The weekend saw Mark Gurman reporting on his understanding of a revised 2023 Mac Pro plan by Apple. Essentially, he believes Apple to have abandoned plans to make the machine the ultimate Mac, relying instead on user expansion options to unleash the full potential of the machine.
In a sense, that’s a return to the original concept of the first-generation Mac Pro way back in 2006…
The first Mac Pro
Leaving aside the technicality of whether the 2005 Developer Transition Kit counts as the first Mac Pro, the official launch was in 2006.
The unique selling point of the machine was not that it was an incredibly powerful machine at the point of purchase, but rather that it could be configured to meet the specific needs of different customers.
The actual Mac Pro spec which Apple used as the main focus of its marketing was a rather modest one – and actually less powerful than the Power Mac G5 it replaced – but the company emphasized the expansion capabilities over the base power.
If you need modest power but a ton of storage, no problem – add all the drives you need. If graphics performance was key, add the most powerful graphics cards. And so on. The idea was that Apple sold you a solid and flexible platform from which to customize the machine to your exact needs.
The Mac Pro we don’t talk about
2013 saw the replacement of the tower case format with the infamous “trash can” design. This effectively took the opposite approach, presented as the most powerful Mac in the line-up, but offering limited expansion possibilities.
While somewhat well-received at the time, Apple’s subsequent neglect meant that the machine gradually grew more and more outdated, and is now widely viewed as a mis-step by the company.
The third-generation Mac
By 2019, Apple had returned to a tower design based on an updated version of the original Power Mac G5/1st-gen Mac Pro design.
With this machine, Apple aimed to offer the best of both worlds. enabling users to spec-up a phenomenally powerful machine at the point of purchase, combined with excellent expansion possibilities (albeit with some Apple-esque quirks).
Previous expectations for the 4th-gen Mac Pro:
With the overdue switch to Apple Silicon, the company was originally expected to continue the path set by the 3rd-gen machine. a Mac Pro which would be by far the most powerful model in the Mac line-up as standard, while also offering excellent user-upgrade options.
As recently as October, Apple was reported to be testing a 24-core CPU, 76-core GPU, 192GB memory spec – and an earlier report suggested that the plan could be an M2 Extreme chip offering a 48-core CPU, 160-core GPU, and 384GB of RAM.
Newly-reported 2023 Mac Pro plans:
However, Bloomberg’s Mark Gurman said over the weekend that Apple’s plans have now changed.
Apple has apparently scrapped plans to make a new Apple Silicon Mac Pro with a high-end “M2 Extreme” chip featuring 48 CPU cores and 152 GPU cores. […]
Complexity and cost concerns seem to have shelved those plans. Gurman still says Apple is preparing to launch a new Mac Pro with an M2 Ultra inside, with a design that enables expandability of some components, like RAM and storage.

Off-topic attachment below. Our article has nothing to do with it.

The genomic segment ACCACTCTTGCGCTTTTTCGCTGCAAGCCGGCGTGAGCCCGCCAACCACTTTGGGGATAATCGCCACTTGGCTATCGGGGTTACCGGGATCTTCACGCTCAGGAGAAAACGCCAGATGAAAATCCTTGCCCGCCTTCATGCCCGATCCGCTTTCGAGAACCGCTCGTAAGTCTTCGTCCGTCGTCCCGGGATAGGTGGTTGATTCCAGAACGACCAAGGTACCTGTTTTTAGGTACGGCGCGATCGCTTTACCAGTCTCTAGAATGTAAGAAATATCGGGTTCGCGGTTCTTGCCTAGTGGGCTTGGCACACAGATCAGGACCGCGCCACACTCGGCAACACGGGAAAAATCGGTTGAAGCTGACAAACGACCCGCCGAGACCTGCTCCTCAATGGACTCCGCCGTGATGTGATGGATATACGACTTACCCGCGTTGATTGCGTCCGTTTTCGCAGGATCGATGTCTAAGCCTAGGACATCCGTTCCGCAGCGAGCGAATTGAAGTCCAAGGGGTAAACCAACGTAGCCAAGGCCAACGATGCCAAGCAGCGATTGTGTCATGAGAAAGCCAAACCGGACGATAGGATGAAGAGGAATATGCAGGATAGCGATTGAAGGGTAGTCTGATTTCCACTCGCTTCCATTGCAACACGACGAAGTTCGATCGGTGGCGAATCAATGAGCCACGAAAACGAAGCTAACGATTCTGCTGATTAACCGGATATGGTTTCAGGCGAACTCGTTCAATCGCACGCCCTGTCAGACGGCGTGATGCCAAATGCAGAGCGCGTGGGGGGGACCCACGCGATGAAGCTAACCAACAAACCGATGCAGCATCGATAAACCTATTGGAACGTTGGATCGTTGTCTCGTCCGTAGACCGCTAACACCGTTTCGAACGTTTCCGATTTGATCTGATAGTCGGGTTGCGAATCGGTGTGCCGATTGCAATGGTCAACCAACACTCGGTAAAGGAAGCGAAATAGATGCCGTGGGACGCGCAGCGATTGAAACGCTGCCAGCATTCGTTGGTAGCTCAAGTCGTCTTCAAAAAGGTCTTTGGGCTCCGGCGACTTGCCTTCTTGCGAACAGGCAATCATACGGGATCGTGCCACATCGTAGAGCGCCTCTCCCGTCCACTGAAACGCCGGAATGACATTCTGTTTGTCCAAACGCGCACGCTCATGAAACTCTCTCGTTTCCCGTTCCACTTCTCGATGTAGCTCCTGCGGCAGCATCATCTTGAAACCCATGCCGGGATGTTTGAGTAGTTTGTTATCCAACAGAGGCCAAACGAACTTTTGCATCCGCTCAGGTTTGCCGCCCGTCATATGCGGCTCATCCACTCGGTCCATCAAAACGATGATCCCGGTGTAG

This is essentially back to the original Mac Pro concept. Instead of the most powerful Mac on the planet, you get a box which you can turn into the most powerful Mac on the planet. Notably, as my colleague Benjamin Mayo pointed out, the revised expectation would in some ways make the machine less powerful than its predecessor.
It’s worth pointing out that 192 GB of RAM will still be significantly less than the 1.5 TB of RAM supported by the current-generation 2019 Mac Pro. It’s also unclear how the 76-core GPU will stack up, as the current Mac Pro can theoretically be configured with four internal graphics cards.
If correct, this is unstable
If the report is correct, I can understand why Apple would make this decision. The impact of the pandemic and global chip shortage has led to the company struggling to keep up with demand for its mass-market products. In this environment, how much sense does it make to allocate valuable Apple Silicon production capacity to a new super-chip with such niche appeal?
Financially, the Mac Pro as a product at all probably makes little sense for Apple. Sure, if you max out the spec, Apple sends you a bill for a cool $52,847.98. But by the time you factor in all the development time it takes to create such a machine, for such a tiny number of sales relative to any other product in the line-up, I find it hard to imagine that the company makes a lot of money from it.
But I would still be worried
But this brings us right back to the reason why the Mac Pro exists at all. First, it’s a “halo” product that shines a light on the entire Mac range. Second, by giving major movie studios and top-end commercial photographers a machine which meets their incredibly demanding needs, Apple has helped establish the Mac platform as a whole as the default choice for video and photo pros as a whole.
So while the Mac Pro may not be important to Apple as a source of revenue, it remains important for the symbolic and practical role it plays in establishing the Mac as king in key sectors which bring in a whole heap of revenue for the Cupertino company. Any compromise on the power of the machine could do more harm than it might at first appear.
That’s my view – what about yours? Do you think it matters that Apple may be planning to offer a less-than-ultimate Apple Silicon Mac Pro? Please take our poll and share your thoughts in the comments.
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